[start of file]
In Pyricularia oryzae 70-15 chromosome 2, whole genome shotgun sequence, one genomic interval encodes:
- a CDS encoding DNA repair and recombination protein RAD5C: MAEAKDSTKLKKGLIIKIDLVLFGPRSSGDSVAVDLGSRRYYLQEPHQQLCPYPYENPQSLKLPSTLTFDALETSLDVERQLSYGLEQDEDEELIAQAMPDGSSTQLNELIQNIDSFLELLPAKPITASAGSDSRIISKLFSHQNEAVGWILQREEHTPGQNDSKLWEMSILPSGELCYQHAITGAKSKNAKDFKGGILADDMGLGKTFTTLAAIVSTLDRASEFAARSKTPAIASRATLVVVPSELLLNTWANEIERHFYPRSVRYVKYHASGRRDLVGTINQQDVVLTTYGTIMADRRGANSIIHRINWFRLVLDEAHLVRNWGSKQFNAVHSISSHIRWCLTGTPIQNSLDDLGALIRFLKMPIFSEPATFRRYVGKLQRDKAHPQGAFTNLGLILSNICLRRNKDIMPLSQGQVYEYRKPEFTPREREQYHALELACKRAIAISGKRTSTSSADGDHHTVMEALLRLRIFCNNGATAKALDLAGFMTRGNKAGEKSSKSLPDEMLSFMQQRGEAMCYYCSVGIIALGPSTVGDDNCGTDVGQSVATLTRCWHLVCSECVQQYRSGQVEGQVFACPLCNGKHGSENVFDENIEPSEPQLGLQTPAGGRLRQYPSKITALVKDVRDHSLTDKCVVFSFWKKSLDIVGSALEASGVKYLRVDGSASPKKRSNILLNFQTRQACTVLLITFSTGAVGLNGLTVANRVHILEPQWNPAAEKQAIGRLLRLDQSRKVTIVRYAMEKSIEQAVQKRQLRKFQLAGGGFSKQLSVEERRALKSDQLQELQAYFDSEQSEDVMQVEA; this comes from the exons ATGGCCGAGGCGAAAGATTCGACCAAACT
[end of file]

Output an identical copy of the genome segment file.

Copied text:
In Pyricularia oryzae 70-15 chromosome 2, whole genome shotgun sequence, one genomic interval encodes:
- a CDS encoding DNA repair and recombination protein RAD5C: MAEAKDSTKLKKGLIIKIDLVLFGPRSSGDSVAVDLGSRRYYLQEPHQQLCPYPYENPQSLKLPSTLTFDALETSLDVERQLSYGLEQDEDEELIAQAMPDGSSTQLNELIQNIDSFLELLPAKPITASAGSDSRIISKLFSHQNEAVGWILQREEHTPGQNDSKLWEMSILPSGELCYQHAITGAKSKNAKDFKGGILADDMGLGKTFTTLAAIVSTLDRASEFAARSKTPAIASRATLVVVPSELLLNTWANEIERHFYPRSVRYVKYHASGRRDLVGTINQQDVVLTTYGTIMADRRGANSIIHRINWFRLVLDEAHLVRNWGSKQFNAVHSISSHIRWCLTGTPIQNSLDDLGALIRFLKMPIFSEPATFRRYVGKLQRDKAHPQGAFTNLGLILSNICLRRNKDIMPLSQGQVYEYRKPEFTPREREQYHALELACKRAIAISGKRTSTSSADGDHHTVMEALLRLRIFCNNGATAKALDLAGFMTRGNKAGEKSSKSLPDEMLSFMQQRGEAMCYYCSVGIIALGPSTVGDDNCGTDVGQSVATLTRCWHLVCSECVQQYRSGQVEGQVFACPLCNGKHGSENVFDENIEPSEPQLGLQTPAGGRLRQYPSKITALVKDVRDHSLTDKCVVFSFWKKSLDIVGSALEASGVKYLRVDGSASPKKRSNILLNFQTRQACTVLLITFSTGAVGLNGLTVANRVHILEPQWNPAAEKQAIGRLLRLDQSRKVTIVRYAMEKSIEQAVQKRQLRKFQLAGGGFSKQLSVEERRALKSDQLQELQAYFDSEQSEDVMQVEA; this comes from the exons ATGGCCGAGGCGAAAGATTCGACCAAACT